With an increasing number of British adults classed as overweight or obese, the issue of whether or not obesity can be classed as a disability is a thorny issue employment law cannot avoid dealing with, says lawyer Sheila Fahy.
When asked last year to predict how anti-discrimination measures would develop in the future, my forecast was that obesity would be the next big issue. As Government statistics show that 61.3% of adults are overweight or obese, it seemed likely that this should be a topic that gets higher prominence on the workplace agenda – and it has recently become centre stage at the Employment Appeal Tribunal (EAT).
Obesity takes centre stage
In Walker v Sita Information Networking Computing Ltd, the relationship between obesity and the question of whether or not a person has a disability under the Disability Discrimination Act 1995 (now the Equality Act 2010) came under scrutiny.
As a reminder, a person legally has a disability if she or he has a physical or mental impairment that has a substantial and long-term adverse effect upon her or his ability to carry out normal day-to-day activities.
Mr Walker had functional overlay, compounded by obesity. He genuinely suffered from numerous conditions that in themselves might have amounted to disabilities, including asthma, dyslexia, knee problems, diabetes, high blood pressure, chronic fatigue syndrome, bowel and stomach problems, chemical sensitivity, hearing loss, anxiety and depression, persistent cough, recurrent fungal infections, carpal tunnel syndrome, eye problems and sacro iliac joint pains.
Who could doubt that Mr Walker had an impairment? Or that his impairment caused him great difficulty in his daily life? The problem in this case was trying to fit Mr Walker’s complex functional overlay into the legal definition of a disability. At first instance, the employment judge concluded that Mr Walker did not have a disability because there was no evidence of a mental illness causing the functional overlay, nor was there any discernable physical or organic cause for the condition, other than the obesity being a contributing factor.
One size does not fit all
The EAT took a different, more holistic, approach to the problem. It recognised that mental and physical impairment silos, and medical labels, are not always helpful. In the EAT’s view, the purpose of the definition of disability is not to confine an impairment to a medical label that is either a recognised physical or mental condition. It is, rather, to describe the nature of the impairment.
The EAT found that Mr Walker did have a disability, which was probably a combination of both physical and mental impairments. The cause of the impairment is only relevant evidentially and not as a legal bar if one cannot be identified. What is important is the effect of the impairment – it is not necessary to consider how the impairment is caused.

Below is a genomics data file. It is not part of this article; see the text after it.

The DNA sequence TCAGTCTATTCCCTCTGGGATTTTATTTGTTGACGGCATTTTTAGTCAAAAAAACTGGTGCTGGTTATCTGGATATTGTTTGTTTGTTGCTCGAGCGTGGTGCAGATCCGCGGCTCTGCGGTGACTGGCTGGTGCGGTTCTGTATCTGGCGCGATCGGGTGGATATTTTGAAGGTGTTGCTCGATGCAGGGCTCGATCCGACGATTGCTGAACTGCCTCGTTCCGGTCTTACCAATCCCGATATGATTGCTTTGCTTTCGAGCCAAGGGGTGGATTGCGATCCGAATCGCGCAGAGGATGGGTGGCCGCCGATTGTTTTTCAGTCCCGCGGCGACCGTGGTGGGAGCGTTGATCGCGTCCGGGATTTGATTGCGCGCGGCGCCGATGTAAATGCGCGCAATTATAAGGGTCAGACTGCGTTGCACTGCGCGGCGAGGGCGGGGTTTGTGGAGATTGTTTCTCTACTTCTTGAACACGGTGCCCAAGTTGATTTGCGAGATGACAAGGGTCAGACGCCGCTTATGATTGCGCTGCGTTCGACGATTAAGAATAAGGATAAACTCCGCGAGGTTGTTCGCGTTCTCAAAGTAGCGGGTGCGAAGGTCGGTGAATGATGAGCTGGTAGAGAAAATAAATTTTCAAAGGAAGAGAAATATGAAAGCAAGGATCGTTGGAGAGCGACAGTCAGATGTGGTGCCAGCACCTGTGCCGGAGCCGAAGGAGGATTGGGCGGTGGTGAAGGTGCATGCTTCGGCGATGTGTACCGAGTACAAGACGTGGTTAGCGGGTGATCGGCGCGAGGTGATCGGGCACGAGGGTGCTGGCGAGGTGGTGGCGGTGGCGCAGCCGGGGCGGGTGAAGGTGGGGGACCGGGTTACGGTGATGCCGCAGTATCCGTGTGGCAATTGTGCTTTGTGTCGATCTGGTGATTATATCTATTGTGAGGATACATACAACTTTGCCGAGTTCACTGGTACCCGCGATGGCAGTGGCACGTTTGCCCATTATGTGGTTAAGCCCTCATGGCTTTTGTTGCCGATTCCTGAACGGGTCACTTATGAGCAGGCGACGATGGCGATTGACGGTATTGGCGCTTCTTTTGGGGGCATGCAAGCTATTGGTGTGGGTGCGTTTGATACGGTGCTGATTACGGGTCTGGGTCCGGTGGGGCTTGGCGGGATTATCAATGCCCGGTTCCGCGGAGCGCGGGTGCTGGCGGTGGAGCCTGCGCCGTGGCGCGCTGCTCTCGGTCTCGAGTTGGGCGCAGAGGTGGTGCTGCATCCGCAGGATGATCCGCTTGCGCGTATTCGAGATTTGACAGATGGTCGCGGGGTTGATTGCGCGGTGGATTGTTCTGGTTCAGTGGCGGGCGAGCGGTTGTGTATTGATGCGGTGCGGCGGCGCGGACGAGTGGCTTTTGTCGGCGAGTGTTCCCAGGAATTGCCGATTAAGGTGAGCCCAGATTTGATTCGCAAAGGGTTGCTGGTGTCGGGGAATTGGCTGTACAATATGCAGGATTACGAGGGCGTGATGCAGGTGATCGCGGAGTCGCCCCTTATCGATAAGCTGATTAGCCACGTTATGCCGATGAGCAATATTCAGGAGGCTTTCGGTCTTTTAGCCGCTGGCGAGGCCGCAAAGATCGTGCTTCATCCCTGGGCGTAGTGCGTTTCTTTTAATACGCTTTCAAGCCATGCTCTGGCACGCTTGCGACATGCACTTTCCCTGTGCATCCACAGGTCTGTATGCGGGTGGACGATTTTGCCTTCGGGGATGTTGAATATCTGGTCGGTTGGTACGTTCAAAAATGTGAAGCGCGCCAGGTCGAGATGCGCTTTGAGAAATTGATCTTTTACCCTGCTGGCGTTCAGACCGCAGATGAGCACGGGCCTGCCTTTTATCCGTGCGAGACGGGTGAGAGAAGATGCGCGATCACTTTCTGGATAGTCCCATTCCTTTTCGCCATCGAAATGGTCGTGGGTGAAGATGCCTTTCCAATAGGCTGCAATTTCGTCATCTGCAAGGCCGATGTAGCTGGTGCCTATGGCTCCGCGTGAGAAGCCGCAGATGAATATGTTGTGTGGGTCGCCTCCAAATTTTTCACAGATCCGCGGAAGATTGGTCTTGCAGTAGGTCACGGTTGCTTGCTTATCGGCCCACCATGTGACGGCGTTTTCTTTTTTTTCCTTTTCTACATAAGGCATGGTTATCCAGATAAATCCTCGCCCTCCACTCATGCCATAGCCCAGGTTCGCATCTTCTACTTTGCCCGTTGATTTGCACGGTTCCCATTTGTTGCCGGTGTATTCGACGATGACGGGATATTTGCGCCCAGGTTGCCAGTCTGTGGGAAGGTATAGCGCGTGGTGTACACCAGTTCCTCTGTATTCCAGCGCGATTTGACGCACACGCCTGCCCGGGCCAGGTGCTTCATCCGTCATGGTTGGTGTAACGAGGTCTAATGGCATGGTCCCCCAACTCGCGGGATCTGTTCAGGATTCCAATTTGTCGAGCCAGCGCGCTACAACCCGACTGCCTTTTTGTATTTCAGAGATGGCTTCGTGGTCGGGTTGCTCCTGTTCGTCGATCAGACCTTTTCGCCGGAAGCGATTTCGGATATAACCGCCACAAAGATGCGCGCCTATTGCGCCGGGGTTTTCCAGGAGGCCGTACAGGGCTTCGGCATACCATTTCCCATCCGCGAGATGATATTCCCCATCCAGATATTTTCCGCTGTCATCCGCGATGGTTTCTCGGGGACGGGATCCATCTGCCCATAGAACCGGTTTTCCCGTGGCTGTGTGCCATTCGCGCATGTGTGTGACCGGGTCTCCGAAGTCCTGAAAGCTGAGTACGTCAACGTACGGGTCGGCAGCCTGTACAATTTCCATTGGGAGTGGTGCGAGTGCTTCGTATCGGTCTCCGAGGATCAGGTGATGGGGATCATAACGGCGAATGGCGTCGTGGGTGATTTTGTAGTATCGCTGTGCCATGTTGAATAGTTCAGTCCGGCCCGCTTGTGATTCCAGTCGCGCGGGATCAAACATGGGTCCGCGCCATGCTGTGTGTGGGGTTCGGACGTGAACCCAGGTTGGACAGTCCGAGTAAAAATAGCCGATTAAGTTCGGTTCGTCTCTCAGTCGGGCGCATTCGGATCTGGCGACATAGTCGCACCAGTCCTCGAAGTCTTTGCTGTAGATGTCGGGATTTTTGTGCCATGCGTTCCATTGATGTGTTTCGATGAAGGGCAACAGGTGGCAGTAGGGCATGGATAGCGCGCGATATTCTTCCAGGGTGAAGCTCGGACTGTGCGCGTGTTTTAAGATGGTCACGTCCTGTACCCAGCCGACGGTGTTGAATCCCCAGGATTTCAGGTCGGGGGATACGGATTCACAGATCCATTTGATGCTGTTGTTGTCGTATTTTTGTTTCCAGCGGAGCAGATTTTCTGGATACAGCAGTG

Diets and disability
What if a person with obesity loses weight? Can they still be disabled? The EAT considered this scenario.
Like all impairments, the whole of the definition needs to be satisfied to amount to a disability. There needs to be a long-term (at least 12 months) adverse impact on daily activities. The prognosis for a person dieting may be very positive with less and less adverse effect on their ability to carry out daily activities. If the impairment will last less than 12 months, there is no disability. Even so, the Equality Act 2010 protects those with past disabilities in that if, for example, a woman recovers from an illness or there is no recurrence of the condition, if she is discriminated against because of the past disability she is afforded protection under the Equality Act as a person with a past disability.
There are some striking similarities between stress and obesity as workplace issues. Both are sensitive problems, and not the easiest to discuss, tackle or manage. Both are not disabilities in themselves, but impact significantly or cause other medically recognised illnesses. Both straddle physical and mental aspects of disability. Both are 21st century health problems, and both are increasing in prevalence.
Worryingly, stress is one of the most difficult issues for HR practitioners to manage, whether it relates to sickness absence, performance management or disciplinary and grievance processes. Let us hope obesity does not go the same way.
The big issue
So yes, obesity is now the big workplace issue. Although it is not a disability in itself, it can play an important part in defining a person as disabled. Let’s face it, with the endless number of conditions caused and/or made worse by obesity and its status as a modern health epidemic, the problem is not going away any time soon.
Sheila Fahy is a professional support lawyer Counsel for the UK employment team at Allen & Overy
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